These days, lenders are now increasing the number of credit card offers they extend to consumers specifically for accounts that carry no interest rate for the first several months the account is open.
These types of accounts - which are technically known as balance transfer credit cards - can be extremely beneficial as long as you use them correctly. If you have a large outstanding balance on one or more of your current cards, this kind of credit card application might be just the thing you need to get your finances back on track.
The benefits of a balance transfer
A balance transfer card will specifically grant you several months of 0 percent interest rates on any amount of money you move from an old card to a new one, and are designed to help you chisel away at whatever debt you may have racked up over the months or years you've had the account.
During the introductory period, you'll be able to make routine payments into your outstanding debts without worrying about the added cost of interest charges increasing your balance, and therefore can reduce your principal more quickly. If possible, you should plan to be able to pay off your entire balance by the end of that few months so that you're getting a fresh start on your new card when the intro period ends.
Are there any pitfalls to look out for?
Another great reason to make sure you're reducing your outstanding balance all the way on a new credit card offer is that not doing so could end up costing you big and here's why:
Many balance transfer accounts that still have some amount of loan principal left over when the introductory period ends will apply interest on the remaining total retroactively. That means that, if your introductory period was 12 months, you'll be hit with interest charges for an entire year. As such, you should make all efforts to reduce your balance to nothing - or at least as significantly as possible - to avoid this event.
In addition, you should be sure to make your payments on time. Normally, a late payment will trigger a rate increase which could offset the benefits of any credit card balance transfer you are considering.
What you need to consider
Because of the above condition, you should first think about exactly how much credit card debt you have currently and how long you'll need to pay it off in its entirety. Balance transfer credit cards typically have different introductory periods, ranging from as little as three months to as long as 24, though most fall between six and 18. Given your past repayment habits, you might be able to figure out just how quickly you can cut your entire balance.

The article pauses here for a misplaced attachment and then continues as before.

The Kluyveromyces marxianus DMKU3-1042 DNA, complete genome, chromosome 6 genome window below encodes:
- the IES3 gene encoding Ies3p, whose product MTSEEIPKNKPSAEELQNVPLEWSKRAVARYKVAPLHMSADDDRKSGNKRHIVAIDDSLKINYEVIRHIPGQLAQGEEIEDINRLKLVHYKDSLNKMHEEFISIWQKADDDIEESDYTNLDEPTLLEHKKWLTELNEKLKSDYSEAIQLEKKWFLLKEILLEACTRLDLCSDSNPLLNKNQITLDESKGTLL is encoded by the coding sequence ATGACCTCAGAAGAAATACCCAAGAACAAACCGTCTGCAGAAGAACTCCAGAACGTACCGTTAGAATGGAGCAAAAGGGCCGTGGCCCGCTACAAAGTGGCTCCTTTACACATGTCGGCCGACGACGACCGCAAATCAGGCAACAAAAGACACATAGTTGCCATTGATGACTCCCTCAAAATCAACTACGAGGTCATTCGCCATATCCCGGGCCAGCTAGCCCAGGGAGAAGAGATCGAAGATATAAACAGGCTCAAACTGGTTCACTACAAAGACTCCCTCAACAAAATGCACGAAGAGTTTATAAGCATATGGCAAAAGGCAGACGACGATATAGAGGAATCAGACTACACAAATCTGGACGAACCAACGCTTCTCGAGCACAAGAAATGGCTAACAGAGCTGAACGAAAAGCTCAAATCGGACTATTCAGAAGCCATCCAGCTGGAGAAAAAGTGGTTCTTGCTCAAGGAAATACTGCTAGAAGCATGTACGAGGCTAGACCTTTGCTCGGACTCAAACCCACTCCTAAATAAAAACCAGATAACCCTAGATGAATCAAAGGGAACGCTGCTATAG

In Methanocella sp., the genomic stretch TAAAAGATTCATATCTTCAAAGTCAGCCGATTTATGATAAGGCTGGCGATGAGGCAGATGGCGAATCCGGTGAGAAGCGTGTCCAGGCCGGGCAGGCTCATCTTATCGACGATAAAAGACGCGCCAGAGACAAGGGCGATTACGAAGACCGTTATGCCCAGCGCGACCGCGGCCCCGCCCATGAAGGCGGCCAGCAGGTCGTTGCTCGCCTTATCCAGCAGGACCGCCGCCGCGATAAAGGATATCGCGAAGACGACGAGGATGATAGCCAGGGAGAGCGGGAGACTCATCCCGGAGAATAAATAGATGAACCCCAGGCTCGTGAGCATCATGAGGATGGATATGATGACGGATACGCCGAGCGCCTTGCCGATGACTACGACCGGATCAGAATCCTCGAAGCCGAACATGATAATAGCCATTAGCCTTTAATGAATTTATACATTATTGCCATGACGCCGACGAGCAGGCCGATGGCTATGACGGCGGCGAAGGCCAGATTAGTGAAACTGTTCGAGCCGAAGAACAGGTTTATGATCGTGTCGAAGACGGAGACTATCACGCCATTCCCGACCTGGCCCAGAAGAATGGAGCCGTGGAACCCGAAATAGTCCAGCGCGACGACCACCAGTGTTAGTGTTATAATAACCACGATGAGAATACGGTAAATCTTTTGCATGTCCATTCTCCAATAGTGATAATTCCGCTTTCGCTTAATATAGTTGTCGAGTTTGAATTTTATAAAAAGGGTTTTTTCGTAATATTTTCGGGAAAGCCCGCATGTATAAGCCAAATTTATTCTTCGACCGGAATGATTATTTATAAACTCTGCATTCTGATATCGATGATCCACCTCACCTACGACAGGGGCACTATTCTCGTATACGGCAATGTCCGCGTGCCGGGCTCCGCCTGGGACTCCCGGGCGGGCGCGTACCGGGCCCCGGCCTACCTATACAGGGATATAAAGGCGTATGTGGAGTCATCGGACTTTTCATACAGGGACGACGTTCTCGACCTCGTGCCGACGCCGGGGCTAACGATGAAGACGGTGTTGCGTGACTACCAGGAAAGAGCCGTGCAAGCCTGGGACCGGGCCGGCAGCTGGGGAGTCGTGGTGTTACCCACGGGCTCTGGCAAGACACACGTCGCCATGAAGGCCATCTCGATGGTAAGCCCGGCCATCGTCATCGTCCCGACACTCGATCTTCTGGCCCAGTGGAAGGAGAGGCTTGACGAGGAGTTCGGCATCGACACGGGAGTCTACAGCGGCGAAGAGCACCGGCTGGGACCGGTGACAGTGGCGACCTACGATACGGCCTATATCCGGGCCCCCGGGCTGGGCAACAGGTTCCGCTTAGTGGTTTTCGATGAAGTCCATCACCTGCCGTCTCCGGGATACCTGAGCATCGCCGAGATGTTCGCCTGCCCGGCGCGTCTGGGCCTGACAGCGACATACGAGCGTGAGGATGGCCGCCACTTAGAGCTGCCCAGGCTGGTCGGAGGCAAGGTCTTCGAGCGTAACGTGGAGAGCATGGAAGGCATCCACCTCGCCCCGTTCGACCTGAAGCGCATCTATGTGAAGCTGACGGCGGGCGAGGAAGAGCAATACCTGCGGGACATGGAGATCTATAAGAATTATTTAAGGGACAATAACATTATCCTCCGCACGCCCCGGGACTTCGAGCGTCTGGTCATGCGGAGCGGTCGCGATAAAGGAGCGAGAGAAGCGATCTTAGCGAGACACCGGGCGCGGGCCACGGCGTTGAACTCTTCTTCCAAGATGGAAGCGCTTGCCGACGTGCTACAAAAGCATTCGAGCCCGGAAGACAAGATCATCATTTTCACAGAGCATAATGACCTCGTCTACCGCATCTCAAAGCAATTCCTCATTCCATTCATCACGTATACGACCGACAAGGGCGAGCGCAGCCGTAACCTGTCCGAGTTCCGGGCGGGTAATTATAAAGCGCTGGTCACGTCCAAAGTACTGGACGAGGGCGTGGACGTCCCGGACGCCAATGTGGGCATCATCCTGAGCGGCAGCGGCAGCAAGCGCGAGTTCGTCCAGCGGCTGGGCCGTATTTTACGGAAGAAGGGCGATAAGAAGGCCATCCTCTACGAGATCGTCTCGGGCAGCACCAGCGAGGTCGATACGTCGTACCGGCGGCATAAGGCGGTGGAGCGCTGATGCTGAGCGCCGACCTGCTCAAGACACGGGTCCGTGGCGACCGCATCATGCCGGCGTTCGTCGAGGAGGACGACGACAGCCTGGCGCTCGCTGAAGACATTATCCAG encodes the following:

Further, you will need to account for the balance transfer fee which many of these accounts carry. Usually, this is about 3 percent of the total amount being transferred, and you'll need to factor that into your repayment decisions. However, the 3 percent total will likely be far less than you'd face in interest charges for maintaining your current cards.
You should also try to determine what is included in the intro period. Some balance transfer cards - usually those for borrowers with excellent credit - will also extend the 0 percent APR to purchases made during the initial period. However, most do not. In addition, you should think about how the ongoing interest rate will affect you after the intro period ends.
Have an exit strategy
At the end of the introductory period your rate is going to go up. If you have not determined that you can pay the balance down before that time your should have another option in mind. You can potentially do another balance transfer, but you need to allow yourself time to apply for the replacement card and gain approval. Be sure to make a note of the date when your introductory APR will end.
Compare top balance transfer cards to your lifestyle and credit type
When you are ready to determine which are the best balance transfer cards for you needs, CreditCardApplications.com has a page dedicated to balance transfer credit card applications. In this page you can find a detailed list of the best balance transfer card from a wide range of issuers.
You can also use our credit card search engine to find cards that provide credit card balance transfer, plus other benefits. Just check the box for 'balance transfer', plus any other features you want such as 'cash back' or 'rewards'. The credit card search engine feature also allows you view your credit card options in a table/matrix form where you can see all the most important facts at a glance.
Once you have your short list of cards, you should look at what each card could save you in interest, based on your previous repayment and spending habits, and weigh that against any fees or rewards you forego to determine if a credit card balance transfer is right for you.
Complete your credit card application carefully.
Getting approved for your best credit card deal means you should put your best foot forward. This means that you should take time to fill out your application carefully and truthfully. Use current addresses and don't exaggerate the numbers.
Above all, don't make the mistake of submitting several applications if you only need one card. Each application you submit creates an inquiry on your credit report, and too many inquiries can make lenders nervous. It may even create the impression you are desperate for credit. Submit a single and await the result. An online credit card application is turned around relatively quickly and you can always re-apply for another program later if you are turned down.
For more information:Visit our Credit Card Application Blog and see the article: Choosing balance transfer credit cards.